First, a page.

SPECIAL EXHIBIT: Open September 28, 2019 – March 17, 2020
What can a life tell us about an era?
Follow the untold story of Irish soldier and artist Richard St. George, whose personal trauma and untimely death provide a window into the entangled histories of the American Revolution of 1776 and the Irish Revolution of 1798. The art he created and commissioned visualizes a unique perspective of the physical and emotional costs of these revolutionary moments.
In 1776, Richard St. George joined the British Army and donned a red coat to fight against the American “rebels.” Over the next twenty years, St. George survived a severe head wound at the Battle of Germantown, mourned over the tragic death of his wife, and saw the rule of kings and of gentlemen like himself violently challenged on two continents. Along the way, he made sketches, published cartoons, and commissioned portraits and paintings to document his experiences and emotions. In 1798, he stood in opposition to the growing Irish Revolution and was killed by his tenants.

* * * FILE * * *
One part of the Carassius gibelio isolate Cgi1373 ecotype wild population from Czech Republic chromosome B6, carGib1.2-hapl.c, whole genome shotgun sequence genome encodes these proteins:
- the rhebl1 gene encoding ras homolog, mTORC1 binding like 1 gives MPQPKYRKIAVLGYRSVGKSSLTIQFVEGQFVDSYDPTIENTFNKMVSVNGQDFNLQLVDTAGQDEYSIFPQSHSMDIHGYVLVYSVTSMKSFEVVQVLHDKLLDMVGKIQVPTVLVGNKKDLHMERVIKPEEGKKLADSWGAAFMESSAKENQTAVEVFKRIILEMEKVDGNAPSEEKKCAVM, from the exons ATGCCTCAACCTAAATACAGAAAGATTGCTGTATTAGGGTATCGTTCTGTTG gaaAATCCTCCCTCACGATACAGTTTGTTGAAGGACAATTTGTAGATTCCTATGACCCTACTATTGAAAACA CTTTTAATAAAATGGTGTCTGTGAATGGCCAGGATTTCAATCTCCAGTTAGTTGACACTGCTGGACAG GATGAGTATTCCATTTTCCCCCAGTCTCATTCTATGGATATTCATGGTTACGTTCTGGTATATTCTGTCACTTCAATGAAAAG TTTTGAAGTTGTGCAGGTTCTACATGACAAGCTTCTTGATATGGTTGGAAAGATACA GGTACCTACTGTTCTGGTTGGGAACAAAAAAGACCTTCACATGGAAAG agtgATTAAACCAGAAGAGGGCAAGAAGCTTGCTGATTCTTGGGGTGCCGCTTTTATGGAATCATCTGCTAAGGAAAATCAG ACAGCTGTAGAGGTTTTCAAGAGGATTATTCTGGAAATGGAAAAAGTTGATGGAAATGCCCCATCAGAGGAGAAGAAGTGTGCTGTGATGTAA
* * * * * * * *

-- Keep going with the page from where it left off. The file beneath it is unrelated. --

As a result of new discoveries made by the Museum’s curators, the art and artifacts from St. George’s life and death will be reunited in Philadelphia from across the globe.